Architect Tony Moretti is one of the most unassuming and humble people I know. He’s my hero along with Louis Kahn and Carlo Scarpa. Extremely knowledgeable, he embodies the growth mindset in everything he does — from professional to personal life.
Tony was a mentor more than twenty-five years ago, he taught me the work ethic I still put into practice. Recently, we had a chance to reconnect. Tony’s wife Margaret posted an invitation to an opening of his solo art exhibit featuring paintings of Lomita, Tony’s hometown. The show is held at Summer Studios Arts Academy where Tony takes painting classes.
Tony Moretti: “Fleming Shed” Eshelman Ave., Lomita; Tempera Paint
I loved the festive energy of the reception, but had to go back to see the paintings without the crowd. The second time, I had a chance to speak with David Parsons, the director and Tony’s teacher. We talked a little bit about the medium Tony employs. David explained that tempera or opaque watercolor lends itself to layering, texture, and fluidity. In addition, David showed me a book (in their own art library) on another artist who worked with tempera titled The Art of Andrew Wyeth.
I read for a while to give myself a crash course in how to look deeper and appreciate architect and painter Tony Moretti even more.
In the words of Andrew Wyeth, painting can be treated as a way of “studying something intently, sensing it with all its subtle emotions.” He is of the opinion that: “If you paint a man leaning over, your own back must ache.”
As an architect interested in how things are built, Tony goes under the surface to show his subject with precision. He is playing with the viewer, teasing, pretending that it’s just about the “skin.” However, Moretti brings a lot more to it than photographic exactness.
Actually, Tony demonstrates the art (and science) of seeing in section, kind of like x-ray vision. There’s a schematic quality to his work. The images are abstract in their painstaking realism. Tony is immersed with the nitty-gritty, finding out the truth about his seemingly mundane subject matter.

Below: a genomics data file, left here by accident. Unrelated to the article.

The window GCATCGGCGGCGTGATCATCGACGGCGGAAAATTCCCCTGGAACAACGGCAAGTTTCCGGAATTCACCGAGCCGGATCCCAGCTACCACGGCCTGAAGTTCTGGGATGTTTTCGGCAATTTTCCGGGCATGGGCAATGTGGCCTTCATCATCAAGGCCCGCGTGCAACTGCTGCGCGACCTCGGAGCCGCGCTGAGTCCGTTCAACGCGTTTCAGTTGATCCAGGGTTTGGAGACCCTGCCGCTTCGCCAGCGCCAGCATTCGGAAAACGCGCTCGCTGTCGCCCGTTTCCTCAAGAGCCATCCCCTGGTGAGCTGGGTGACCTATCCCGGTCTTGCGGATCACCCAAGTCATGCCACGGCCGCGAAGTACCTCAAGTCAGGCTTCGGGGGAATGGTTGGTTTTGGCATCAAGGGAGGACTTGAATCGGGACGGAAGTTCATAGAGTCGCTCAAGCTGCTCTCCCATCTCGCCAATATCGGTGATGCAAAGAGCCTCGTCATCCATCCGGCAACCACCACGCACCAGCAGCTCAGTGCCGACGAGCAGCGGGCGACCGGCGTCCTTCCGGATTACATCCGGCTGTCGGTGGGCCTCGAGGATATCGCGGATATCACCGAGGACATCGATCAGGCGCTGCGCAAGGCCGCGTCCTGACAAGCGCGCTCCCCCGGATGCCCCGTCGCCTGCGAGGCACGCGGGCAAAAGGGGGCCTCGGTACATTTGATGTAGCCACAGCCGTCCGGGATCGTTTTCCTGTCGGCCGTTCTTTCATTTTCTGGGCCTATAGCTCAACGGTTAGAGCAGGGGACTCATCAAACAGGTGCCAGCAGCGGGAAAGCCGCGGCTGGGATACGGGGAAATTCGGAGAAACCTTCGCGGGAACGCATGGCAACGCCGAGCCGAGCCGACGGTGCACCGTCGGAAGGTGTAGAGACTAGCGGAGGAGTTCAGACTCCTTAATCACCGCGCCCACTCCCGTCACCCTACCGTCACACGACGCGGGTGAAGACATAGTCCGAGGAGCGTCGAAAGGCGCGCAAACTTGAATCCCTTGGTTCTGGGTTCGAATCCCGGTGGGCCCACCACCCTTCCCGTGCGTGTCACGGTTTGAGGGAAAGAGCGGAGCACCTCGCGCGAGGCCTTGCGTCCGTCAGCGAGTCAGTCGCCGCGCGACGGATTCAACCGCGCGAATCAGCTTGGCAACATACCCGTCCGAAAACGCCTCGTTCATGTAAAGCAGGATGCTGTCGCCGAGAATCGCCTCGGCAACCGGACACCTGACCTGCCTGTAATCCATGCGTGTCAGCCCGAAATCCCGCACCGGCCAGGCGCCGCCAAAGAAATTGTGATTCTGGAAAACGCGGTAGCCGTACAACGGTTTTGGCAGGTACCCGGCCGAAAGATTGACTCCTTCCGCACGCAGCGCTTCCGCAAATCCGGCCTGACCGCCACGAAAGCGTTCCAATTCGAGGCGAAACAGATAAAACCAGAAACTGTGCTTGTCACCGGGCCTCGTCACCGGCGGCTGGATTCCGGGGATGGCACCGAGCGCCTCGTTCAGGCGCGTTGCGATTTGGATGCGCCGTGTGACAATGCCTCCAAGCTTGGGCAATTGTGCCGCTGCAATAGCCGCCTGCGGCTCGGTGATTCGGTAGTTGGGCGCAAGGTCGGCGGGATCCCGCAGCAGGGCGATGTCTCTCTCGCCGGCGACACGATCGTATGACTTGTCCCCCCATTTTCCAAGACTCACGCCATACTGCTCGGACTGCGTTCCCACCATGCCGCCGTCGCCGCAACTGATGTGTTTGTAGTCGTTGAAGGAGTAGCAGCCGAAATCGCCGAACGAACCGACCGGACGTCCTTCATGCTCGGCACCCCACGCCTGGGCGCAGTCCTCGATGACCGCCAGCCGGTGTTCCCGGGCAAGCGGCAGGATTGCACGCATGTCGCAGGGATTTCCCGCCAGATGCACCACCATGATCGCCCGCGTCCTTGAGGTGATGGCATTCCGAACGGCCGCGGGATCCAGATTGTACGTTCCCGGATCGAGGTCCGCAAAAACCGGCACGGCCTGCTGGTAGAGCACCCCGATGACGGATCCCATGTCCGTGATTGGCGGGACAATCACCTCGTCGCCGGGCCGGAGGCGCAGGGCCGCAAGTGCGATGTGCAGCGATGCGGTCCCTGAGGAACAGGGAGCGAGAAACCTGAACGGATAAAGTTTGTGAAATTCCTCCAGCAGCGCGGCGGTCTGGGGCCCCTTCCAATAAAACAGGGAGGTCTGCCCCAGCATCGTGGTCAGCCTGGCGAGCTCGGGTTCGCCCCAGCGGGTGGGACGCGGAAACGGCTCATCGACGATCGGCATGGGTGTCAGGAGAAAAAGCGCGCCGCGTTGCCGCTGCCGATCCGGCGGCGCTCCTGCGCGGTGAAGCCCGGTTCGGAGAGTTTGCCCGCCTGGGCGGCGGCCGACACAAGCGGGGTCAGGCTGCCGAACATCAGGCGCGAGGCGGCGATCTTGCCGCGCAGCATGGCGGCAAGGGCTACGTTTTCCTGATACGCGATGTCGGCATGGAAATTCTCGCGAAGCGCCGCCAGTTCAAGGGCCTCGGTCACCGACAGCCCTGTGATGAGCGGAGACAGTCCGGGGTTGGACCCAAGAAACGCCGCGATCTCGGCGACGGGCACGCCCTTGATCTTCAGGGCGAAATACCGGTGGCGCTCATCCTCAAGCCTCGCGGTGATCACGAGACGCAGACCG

Tony Moretti: “Sunbaked Alley” Off Woodward, Lomita; Tempera Paint
I share his fascination with power cables. Chain link fences. Trash cans. Nuts and bolts. The delicate lines reveal a deep connection to the place. He is living in it, absorbed and involved. Finding picturesque in most ordinary. You can almost touch it. As with Andrew Wyeth, you can “even imagine what it smells like.”
Tony Moretti: “Trash Day” Oak Street, Lomita; Tempera Paint
Simplicity and restraint of Tony Moretti’s paintings speak volumes about his personality.
Here’s an incomplete list of the qualities I admire in him as they shine through in the artwork:
- Need to be thorough, responsible, dependable — taking pride in everything he does.
- Sense of humor.
- Sharp intuition.
- Ability not to take himself seriously.
- Ability to be concise and direct.
- Attention to detail.
- Warmth and receptiveness.
- Focus on family — take a look at the painting of Tony’s backyard titled “Patio Time.”
- Ability to empower others — it’s evident in the portraits!
- Engagement with life.
- Independent thinking.
- Originality of approach.
- Focus on the process — that is especially clear from the ‘Progressions” display Tony put together; it documents the stages and layering as two of the paintings are coming alive.